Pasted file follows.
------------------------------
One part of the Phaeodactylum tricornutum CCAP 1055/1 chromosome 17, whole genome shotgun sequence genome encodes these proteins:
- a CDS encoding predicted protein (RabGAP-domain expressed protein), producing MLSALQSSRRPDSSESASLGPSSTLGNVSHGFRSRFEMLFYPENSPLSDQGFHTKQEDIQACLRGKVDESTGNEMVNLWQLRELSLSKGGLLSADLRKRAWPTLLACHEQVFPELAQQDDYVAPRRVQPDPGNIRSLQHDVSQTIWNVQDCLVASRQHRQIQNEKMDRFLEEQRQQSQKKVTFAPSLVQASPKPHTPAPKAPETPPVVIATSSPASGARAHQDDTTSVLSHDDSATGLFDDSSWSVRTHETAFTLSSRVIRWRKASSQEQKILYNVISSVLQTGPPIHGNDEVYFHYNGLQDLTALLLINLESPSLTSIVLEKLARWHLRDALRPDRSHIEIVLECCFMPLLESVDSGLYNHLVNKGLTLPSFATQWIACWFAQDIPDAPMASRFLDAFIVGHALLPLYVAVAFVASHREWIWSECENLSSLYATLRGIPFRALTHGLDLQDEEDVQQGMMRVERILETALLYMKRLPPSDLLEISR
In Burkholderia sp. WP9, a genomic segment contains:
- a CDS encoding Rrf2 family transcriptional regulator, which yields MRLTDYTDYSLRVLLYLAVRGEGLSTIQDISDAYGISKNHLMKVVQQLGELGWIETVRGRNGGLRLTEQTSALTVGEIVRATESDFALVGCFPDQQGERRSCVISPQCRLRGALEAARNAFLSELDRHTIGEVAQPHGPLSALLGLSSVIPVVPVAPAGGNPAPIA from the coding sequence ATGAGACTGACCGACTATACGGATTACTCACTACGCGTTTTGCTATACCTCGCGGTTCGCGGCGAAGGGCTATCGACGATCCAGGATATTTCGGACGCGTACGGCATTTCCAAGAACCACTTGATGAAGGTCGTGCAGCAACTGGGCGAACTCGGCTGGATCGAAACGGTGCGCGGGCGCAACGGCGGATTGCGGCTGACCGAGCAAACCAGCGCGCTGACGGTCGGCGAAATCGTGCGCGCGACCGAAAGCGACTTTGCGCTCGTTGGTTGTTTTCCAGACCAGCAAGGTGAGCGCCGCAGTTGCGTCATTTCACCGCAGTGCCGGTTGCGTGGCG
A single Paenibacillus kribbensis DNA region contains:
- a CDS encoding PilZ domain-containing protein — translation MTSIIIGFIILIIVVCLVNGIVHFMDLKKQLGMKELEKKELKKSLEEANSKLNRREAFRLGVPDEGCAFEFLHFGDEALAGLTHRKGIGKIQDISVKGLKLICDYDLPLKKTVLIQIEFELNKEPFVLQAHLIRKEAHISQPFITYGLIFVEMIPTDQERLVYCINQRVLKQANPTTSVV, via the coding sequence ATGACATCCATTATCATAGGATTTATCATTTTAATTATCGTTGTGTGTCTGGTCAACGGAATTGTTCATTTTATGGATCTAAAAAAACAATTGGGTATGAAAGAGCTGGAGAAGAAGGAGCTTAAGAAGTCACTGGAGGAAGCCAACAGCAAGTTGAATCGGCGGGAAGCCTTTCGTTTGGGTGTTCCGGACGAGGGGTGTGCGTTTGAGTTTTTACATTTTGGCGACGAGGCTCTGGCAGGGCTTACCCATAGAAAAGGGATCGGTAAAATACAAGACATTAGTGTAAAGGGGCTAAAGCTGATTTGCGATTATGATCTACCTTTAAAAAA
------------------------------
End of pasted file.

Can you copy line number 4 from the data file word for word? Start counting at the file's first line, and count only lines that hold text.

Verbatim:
- a CDS encoding Rrf2 family transcriptional regulator, which yields MRLTDYTDYSLRVLLYLAVRGEGLSTIQDISDAYGISKNHLMKVVQQLGELGWIETVRGRNGGLRLTEQTSALTVGEIVRATESDFALVGCFPDQQGERRSCVISPQCRLRGALEAARNAFLSELDRHTIGEVAQPHGPLSALLGLSSVIPVVPVAPAGGNPAPIA from the coding sequence ATGAGACTGACCGACTATACGGATTACTCACTACGCGTTTTGCTATACCTCGCGGTTCGCGGCGAAGGGCTATCGACGATCCAGGATATTTCGGACGCGTACGGCATTTCCAAGAACCACTTGATGAAGGTCGTGCAGCAACTGGGCGAACTCGGCTGGATCGAAACGGTGCGCGGGCGCAACGGCGGATTGCGGCTGACCGAGCAAACCAGCGCGCTGACGGTCGGCGAAATCGTGCGCGCGACCGAAAGCGACTTTGCGCTCGTTGGTTGTTTTCCAGACCAGCAAGGTGAGCGCCGCAGTTGCGTCATTTCACCGCAGTGCCGGTTGCGTGGCG